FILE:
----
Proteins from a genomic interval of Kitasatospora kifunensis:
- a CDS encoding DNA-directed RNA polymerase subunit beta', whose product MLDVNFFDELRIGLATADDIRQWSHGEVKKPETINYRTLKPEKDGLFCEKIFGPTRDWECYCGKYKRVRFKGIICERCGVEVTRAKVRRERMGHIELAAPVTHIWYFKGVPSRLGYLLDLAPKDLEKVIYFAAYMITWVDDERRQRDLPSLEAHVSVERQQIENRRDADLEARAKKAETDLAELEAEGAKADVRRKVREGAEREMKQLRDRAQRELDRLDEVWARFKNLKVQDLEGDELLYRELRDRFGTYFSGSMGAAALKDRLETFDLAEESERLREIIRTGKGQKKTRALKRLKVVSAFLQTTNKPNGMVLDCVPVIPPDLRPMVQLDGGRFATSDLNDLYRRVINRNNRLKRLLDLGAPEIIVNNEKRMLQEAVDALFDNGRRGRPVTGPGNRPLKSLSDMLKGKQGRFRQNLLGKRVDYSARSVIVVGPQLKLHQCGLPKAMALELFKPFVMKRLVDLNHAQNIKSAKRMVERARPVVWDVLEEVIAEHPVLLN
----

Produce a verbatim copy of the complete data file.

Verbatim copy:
Proteins from a genomic interval of Kitasatospora kifunensis:
- a CDS encoding DNA-directed RNA polymerase subunit beta', whose product MLDVNFFDELRIGLATADDIRQWSHGEVKKPETINYRTLKPEKDGLFCEKIFGPTRDWECYCGKYKRVRFKGIICERCGVEVTRAKVRRERMGHIELAAPVTHIWYFKGVPSRLGYLLDLAPKDLEKVIYFAAYMITWVDDERRQRDLPSLEAHVSVERQQIENRRDADLEARAKKAETDLAELEAEGAKADVRRKVREGAEREMKQLRDRAQRELDRLDEVWARFKNLKVQDLEGDELLYRELRDRFGTYFSGSMGAAALKDRLETFDLAEESERLREIIRTGKGQKKTRALKRLKVVSAFLQTTNKPNGMVLDCVPVIPPDLRPMVQLDGGRFATSDLNDLYRRVINRNNRLKRLLDLGAPEIIVNNEKRMLQEAVDALFDNGRRGRPVTGPGNRPLKSLSDMLKGKQGRFRQNLLGKRVDYSARSVIVVGPQLKLHQCGLPKAMALELFKPFVMKRLVDLNHAQNIKSAKRMVERARPVVWDVLEEVIAEHPVLLN